The Mayor of Greater Manchester, Andy Burnham, has taken the decision to take control of buses in the biggest shake-up to Greater Manchester’s transport network in over 30 years, as part of plans for a joined-up and truly passenger-focused transport network.
The ‘landmark’ decision will mean Greater Manchester will be the first city-region outside London to have buses that are under local control, allowing local leaders to set routes, frequencies, fares and tickets.
By the end of 2025, this will allow Greater Manchester Combined Authority (GMCA) to fully integrate buses with the rest of the transport network, as part of a passenger-focused network with easy end-to-end journeys.
Franchising, or local control, will deliver passenger benefits, including simpler fares and ticketing, with the ability to offer price capping for journeys across both buses and trams, including a daily cap, so passengers never need to pay more for their journey than they have to. It will also enable better joined-up planning between bus and tram journeys so passengers will be able to quickly and easily change between them. It will also mean a ‘one-stop shop’ for travel information and customer support, as well as consistent standards for a high-quality passenger experience across the network. GMCA will also be able to develop one identity for Greater Manchester’s transport network, which is attractive, clearly recognisable and easy for passengers to understand, it said.
Franchising will also support GMCA’s objectives as set out in the Greater Manchester Strategy to become the best place in the world to grow up, get on and grow old. With buses under local control, Greater Manchester leaders will be able to connect people by public transport to work, home, education, culture and leisure. Bus franchising also means GMCA can set environmental standards for a cleaner, greener bus fleet, helping to meet the city-region’s targets to tackle the climate emergency, reduce harmful emissions and clean up our air.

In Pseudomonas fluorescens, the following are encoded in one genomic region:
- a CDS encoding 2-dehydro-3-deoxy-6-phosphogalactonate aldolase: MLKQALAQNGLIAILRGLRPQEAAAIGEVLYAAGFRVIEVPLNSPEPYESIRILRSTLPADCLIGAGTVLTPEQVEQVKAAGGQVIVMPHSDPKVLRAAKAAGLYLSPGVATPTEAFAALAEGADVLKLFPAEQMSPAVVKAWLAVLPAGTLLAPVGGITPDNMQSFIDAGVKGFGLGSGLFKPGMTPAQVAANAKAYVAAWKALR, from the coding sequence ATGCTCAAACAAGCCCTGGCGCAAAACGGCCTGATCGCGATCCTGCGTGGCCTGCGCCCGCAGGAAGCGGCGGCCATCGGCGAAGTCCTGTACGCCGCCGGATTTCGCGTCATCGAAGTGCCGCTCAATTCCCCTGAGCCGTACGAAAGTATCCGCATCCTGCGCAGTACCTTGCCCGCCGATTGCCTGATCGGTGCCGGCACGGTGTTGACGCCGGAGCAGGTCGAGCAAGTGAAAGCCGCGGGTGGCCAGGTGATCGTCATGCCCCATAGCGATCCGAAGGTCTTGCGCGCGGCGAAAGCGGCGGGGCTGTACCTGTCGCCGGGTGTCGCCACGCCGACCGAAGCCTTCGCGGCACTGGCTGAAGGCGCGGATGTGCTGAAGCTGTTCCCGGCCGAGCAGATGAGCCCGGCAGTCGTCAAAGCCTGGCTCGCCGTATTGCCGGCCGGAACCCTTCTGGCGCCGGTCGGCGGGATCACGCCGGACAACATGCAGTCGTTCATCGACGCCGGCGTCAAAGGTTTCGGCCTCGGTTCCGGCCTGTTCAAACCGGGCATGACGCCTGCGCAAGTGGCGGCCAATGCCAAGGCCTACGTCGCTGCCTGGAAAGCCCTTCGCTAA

To ensure a smooth transition franchising will be introduced in phases, with the first franchised buses starting to run in Bolton and Wigan in early 2023 and the move to a fully franchised system across the whole of Greater Manchester by the end of 2025. In the period up to full transition, GMCA and TfGM will work with central government and bus operators to plan and improve bus services to best support Greater Manchester’s economic recovery.
Mayor of Greater Manchester, Andy Burnham, said: “Public transport is essential for any successful city-region, and our buses are the backbone of Greater Manchester’s transport network. As Greater Manchester recovers from the pandemic and grows in the future, we must develop our public transport network, alongside walking and cycling, to support the increasing number of journeys we will all be making.
“In Greater Manchester, we’ve always done things differently and been trailblazers especially in the field of transport; we had the first passenger railway; the first ‘bus’ route with a horse-drawn carriage and now I’ve decided that we will be the first outside London to run our buses differently – under local control, so that decisions are made at a local level for the benefit of our passengers.
“My decision will mean that we can integrate our buses as part of a joined-up network, so passengers can easily switch between different types of transport. It means simpler fares and ticketing with price capping, so no one pays more than they need to. It also means a ‘one-stop-shop’ for travel information and a single identity for the whole public transport network, which is attractive, clearly recognisable and easy for passengers to navigate and understand.
“Ultimately, this means a different way of moving around for everyone in our city-region, as we move towards Our Network; our ambition of a world-class, integrated transport network which can unlock opportunity for all; providing access to jobs and education, reducing pollution, attracting investment and reducing isolation.
“Bringing buses into local control will be the biggest change to Greater Manchester’s buses since de-regulation in 1986. But as with all change for the better, it will take time; it won’t happen overnight and we are just at the start of our journey. I hope the people, businesses and communities of Greater Manchester come with us on the journey, so we can create a joined-up public transport network that works for the benefit of passengers and our city-region.”